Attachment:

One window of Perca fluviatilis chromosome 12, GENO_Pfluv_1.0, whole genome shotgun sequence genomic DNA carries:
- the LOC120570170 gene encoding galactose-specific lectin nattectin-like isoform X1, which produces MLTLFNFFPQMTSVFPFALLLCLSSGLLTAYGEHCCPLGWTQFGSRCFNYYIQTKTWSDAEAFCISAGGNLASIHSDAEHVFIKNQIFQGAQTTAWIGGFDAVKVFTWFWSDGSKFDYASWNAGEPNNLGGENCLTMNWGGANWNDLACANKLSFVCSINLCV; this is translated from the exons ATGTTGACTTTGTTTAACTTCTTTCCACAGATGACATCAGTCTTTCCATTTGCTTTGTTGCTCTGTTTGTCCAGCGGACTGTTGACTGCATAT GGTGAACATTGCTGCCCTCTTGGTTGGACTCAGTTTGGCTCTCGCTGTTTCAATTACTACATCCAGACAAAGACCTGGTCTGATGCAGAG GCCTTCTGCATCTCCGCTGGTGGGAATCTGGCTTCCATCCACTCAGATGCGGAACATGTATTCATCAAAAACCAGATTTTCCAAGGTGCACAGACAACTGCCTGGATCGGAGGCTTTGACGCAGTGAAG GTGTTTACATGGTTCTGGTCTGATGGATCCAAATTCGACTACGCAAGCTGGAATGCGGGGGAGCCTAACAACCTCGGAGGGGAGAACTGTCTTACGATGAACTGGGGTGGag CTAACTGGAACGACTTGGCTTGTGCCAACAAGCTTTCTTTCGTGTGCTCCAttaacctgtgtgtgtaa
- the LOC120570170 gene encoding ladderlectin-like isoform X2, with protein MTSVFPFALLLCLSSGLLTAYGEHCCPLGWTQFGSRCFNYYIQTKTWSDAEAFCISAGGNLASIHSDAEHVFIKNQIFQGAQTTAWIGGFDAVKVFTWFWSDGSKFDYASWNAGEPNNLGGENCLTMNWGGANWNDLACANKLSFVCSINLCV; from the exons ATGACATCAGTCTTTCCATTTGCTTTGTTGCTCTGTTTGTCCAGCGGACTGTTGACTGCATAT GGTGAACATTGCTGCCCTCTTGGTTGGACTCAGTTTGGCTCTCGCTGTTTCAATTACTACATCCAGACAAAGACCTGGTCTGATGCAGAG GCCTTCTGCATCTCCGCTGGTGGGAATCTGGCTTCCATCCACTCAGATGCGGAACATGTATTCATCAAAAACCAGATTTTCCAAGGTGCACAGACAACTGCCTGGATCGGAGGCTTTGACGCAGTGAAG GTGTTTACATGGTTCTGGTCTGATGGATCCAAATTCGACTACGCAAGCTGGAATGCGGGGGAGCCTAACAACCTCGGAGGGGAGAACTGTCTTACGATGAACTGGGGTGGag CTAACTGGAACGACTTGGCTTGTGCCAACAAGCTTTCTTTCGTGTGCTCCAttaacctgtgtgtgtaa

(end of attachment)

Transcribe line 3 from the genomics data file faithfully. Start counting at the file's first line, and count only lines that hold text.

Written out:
- the LOC120570170 gene encoding ladderlectin-like isoform X2, with protein MTSVFPFALLLCLSSGLLTAYGEHCCPLGWTQFGSRCFNYYIQTKTWSDAEAFCISAGGNLASIHSDAEHVFIKNQIFQGAQTTAWIGGFDAVKVFTWFWSDGSKFDYASWNAGEPNNLGGENCLTMNWGGANWNDLACANKLSFVCSINLCV; from the exons ATGACATCAGTCTTTCCATTTGCTTTGTTGCTCTGTTTGTCCAGCGGACTGTTGACTGCATAT GGTGAACATTGCTGCCCTCTTGGTTGGACTCAGTTTGGCTCTCGCTGTTTCAATTACTACATCCAGACAAAGACCTGGTCTGATGCAGAG GCCTTCTGCATCTCCGCTGGTGGGAATCTGGCTTCCATCCACTCAGATGCGGAACATGTATTCATCAAAAACCAGATTTTCCAAGGTGCACAGACAACTGCCTGGATCGGAGGCTTTGACGCAGTGAAG GTGTTTACATGGTTCTGGTCTGATGGATCCAAATTCGACTACGCAAGCTGGAATGCGGGGGAGCCTAACAACCTCGGAGGGGAGAACTGTCTTACGATGAACTGGGGTGGag CTAACTGGAACGACTTGGCTTGTGCCAACAAGCTTTCTTTCGTGTGCTCCAttaacctgtgtgtgtaa